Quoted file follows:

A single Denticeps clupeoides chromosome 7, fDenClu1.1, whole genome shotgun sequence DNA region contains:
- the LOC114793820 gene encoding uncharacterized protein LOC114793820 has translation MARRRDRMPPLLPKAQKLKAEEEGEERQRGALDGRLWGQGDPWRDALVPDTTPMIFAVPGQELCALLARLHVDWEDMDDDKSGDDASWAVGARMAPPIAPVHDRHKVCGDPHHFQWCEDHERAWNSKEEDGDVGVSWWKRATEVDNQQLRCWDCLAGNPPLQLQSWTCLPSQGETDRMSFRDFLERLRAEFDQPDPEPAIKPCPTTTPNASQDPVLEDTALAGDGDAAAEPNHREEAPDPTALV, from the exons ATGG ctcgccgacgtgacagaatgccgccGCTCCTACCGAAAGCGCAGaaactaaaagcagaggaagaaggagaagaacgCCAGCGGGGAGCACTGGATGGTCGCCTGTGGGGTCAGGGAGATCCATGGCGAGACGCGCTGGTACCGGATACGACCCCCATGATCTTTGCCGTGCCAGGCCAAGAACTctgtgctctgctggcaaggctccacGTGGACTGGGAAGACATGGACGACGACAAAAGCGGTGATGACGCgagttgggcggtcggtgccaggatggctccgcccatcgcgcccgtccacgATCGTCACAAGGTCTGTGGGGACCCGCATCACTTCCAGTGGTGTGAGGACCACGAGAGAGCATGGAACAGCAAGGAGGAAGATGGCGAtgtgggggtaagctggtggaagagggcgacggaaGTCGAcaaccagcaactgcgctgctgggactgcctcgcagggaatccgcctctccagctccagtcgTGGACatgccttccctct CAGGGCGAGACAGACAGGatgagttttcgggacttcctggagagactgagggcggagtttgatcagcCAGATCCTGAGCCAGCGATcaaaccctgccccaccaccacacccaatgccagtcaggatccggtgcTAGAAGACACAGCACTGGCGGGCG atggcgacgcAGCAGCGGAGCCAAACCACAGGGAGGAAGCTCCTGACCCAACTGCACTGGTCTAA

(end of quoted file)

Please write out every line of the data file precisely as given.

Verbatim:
A single Denticeps clupeoides chromosome 7, fDenClu1.1, whole genome shotgun sequence DNA region contains:
- the LOC114793820 gene encoding uncharacterized protein LOC114793820 has translation MARRRDRMPPLLPKAQKLKAEEEGEERQRGALDGRLWGQGDPWRDALVPDTTPMIFAVPGQELCALLARLHVDWEDMDDDKSGDDASWAVGARMAPPIAPVHDRHKVCGDPHHFQWCEDHERAWNSKEEDGDVGVSWWKRATEVDNQQLRCWDCLAGNPPLQLQSWTCLPSQGETDRMSFRDFLERLRAEFDQPDPEPAIKPCPTTTPNASQDPVLEDTALAGDGDAAAEPNHREEAPDPTALV, from the exons ATGG ctcgccgacgtgacagaatgccgccGCTCCTACCGAAAGCGCAGaaactaaaagcagaggaagaaggagaagaacgCCAGCGGGGAGCACTGGATGGTCGCCTGTGGGGTCAGGGAGATCCATGGCGAGACGCGCTGGTACCGGATACGACCCCCATGATCTTTGCCGTGCCAGGCCAAGAACTctgtgctctgctggcaaggctccacGTGGACTGGGAAGACATGGACGACGACAAAAGCGGTGATGACGCgagttgggcggtcggtgccaggatggctccgcccatcgcgcccgtccacgATCGTCACAAGGTCTGTGGGGACCCGCATCACTTCCAGTGGTGTGAGGACCACGAGAGAGCATGGAACAGCAAGGAGGAAGATGGCGAtgtgggggtaagctggtggaagagggcgacggaaGTCGAcaaccagcaactgcgctgctgggactgcctcgcagggaatccgcctctccagctccagtcgTGGACatgccttccctct CAGGGCGAGACAGACAGGatgagttttcgggacttcctggagagactgagggcggagtttgatcagcCAGATCCTGAGCCAGCGATcaaaccctgccccaccaccacacccaatgccagtcaggatccggtgcTAGAAGACACAGCACTGGCGGGCG atggcgacgcAGCAGCGGAGCCAAACCACAGGGAGGAAGCTCCTGACCCAACTGCACTGGTCTAA